Quite the opposite. Proponents of urine therapy—and there are enough of these to have populated three World Conferences on the subject—believe consuming one's own urine boosts the immune system, and they also recommend using it as a skin treatment. But most say urine softens the skin, rather than hardening it.

Plenty of traditional doctors and professional skeptics will tell you that urine therapy is a crock, but when it comes to skin care, urine-therapy devotees may be correct. Urea, a major component of urine, is a compound also used in many commercial moisturizing creams as a skin softener. It's an active ingredient, for example, in Carmol 10 and 20 and in Dermal Therapy Lotion. (The makers of these lotions are not distilling urine, by the way; their urea is manufactured in a lab.)


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But that doesn't necessarily mean you can save money on moisturizer by drinking a ton of water. As a delivery device for urea, lotion is much more effective than pee; in order for the urea in urine to have an effect, you'd need to soak your hands long enough for the urea to be absorbed by your skin, at least five minutes. While there's no hygiene-related reason not to do so—"Urine is sterile, if a bit gross," writes Stanford dermatology professor Dr. Alexa Boer Kimball in an e-mail—those with eczema or dermatitis may see their conditions exacerbated by contact with urine.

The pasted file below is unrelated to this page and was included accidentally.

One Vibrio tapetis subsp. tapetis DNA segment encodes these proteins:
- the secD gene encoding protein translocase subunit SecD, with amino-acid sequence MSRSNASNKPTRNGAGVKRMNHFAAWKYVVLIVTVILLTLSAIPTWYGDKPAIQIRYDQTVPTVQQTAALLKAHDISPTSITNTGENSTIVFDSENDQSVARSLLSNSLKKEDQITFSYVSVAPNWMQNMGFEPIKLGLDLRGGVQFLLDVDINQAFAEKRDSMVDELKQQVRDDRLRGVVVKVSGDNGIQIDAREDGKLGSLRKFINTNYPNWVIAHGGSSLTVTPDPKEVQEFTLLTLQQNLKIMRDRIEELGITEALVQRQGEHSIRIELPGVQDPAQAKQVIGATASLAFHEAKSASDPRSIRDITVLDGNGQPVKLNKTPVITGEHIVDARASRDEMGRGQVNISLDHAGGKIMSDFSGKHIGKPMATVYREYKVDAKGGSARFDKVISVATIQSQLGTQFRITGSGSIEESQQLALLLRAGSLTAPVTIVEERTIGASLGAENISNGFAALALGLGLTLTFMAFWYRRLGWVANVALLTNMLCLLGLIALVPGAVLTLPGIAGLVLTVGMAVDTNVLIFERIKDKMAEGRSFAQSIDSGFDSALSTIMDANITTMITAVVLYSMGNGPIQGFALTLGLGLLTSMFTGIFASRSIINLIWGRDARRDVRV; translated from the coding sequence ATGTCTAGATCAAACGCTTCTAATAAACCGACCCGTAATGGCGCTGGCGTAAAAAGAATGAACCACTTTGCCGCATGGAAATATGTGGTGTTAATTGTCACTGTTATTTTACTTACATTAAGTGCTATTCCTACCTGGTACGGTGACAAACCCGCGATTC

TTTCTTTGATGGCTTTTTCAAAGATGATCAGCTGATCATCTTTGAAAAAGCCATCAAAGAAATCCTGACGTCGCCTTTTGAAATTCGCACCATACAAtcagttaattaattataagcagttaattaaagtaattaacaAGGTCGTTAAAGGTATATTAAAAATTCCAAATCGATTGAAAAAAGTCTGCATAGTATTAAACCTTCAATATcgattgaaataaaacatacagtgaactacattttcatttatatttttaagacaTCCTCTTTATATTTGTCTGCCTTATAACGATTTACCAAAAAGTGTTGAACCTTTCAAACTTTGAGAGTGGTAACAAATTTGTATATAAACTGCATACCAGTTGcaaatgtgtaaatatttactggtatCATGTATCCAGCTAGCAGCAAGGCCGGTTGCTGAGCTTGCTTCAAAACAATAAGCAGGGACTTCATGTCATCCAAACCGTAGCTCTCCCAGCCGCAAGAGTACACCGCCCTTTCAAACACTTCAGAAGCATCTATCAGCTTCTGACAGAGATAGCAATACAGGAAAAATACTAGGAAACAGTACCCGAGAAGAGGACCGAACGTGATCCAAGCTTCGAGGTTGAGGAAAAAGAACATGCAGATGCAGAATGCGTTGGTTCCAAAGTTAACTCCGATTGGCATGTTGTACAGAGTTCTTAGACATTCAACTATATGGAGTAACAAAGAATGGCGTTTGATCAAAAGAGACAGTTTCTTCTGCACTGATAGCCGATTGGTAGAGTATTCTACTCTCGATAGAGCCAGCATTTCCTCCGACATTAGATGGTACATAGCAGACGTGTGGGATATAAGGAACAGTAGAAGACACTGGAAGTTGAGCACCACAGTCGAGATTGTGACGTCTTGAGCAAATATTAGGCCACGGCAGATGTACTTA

So, why do baseball players do it? Athletes, especially baseball players, are superstitious creatures. If Moises Alou thinks peeing on his hands has helped him hit .301 in his 14-year major league career, who are we to tell him otherwise? Wood noted in his ESPN radio interview that he experimented with urine only when he had blisters that wouldn't go away, and he was desperate enough to try anything. "Someone tells you something works," Wood said, and you give it a try, because saving your career is worth any sacrifice—even peeing on your own hands.
« Last Edit: June 21, 2008, 10:04:39 PM by Jamesdster »
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Offline rotkwarrior

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Re: Best Treatment for Blisters?
« Reply #5 on: June 22, 2008, 12:45:05 PM »
Thanks for the advice. The last one was very unique and I don't think he would want to try that.
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Offline Murrayfan11

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Re: Best Treatment for Blisters?
« Reply #6 on: June 22, 2008, 12:48:14 PM »
I don't think anyone has said ethanol? You see pros like Rafa getting this painted onto them when they have blisters.

Offline monstertruck

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Re: Best Treatment for Blisters?
« Reply #7 on: June 22, 2008, 03:29:10 PM »
I'm just the messenger so don't shoot me.  Has he tried urinating on his hands?  aghhhhhhhhh.  I am pretty sure babblelot and dmast do this  :whistle:


They only do it because they have the shakes.... :rofl_2:
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Offline dmastous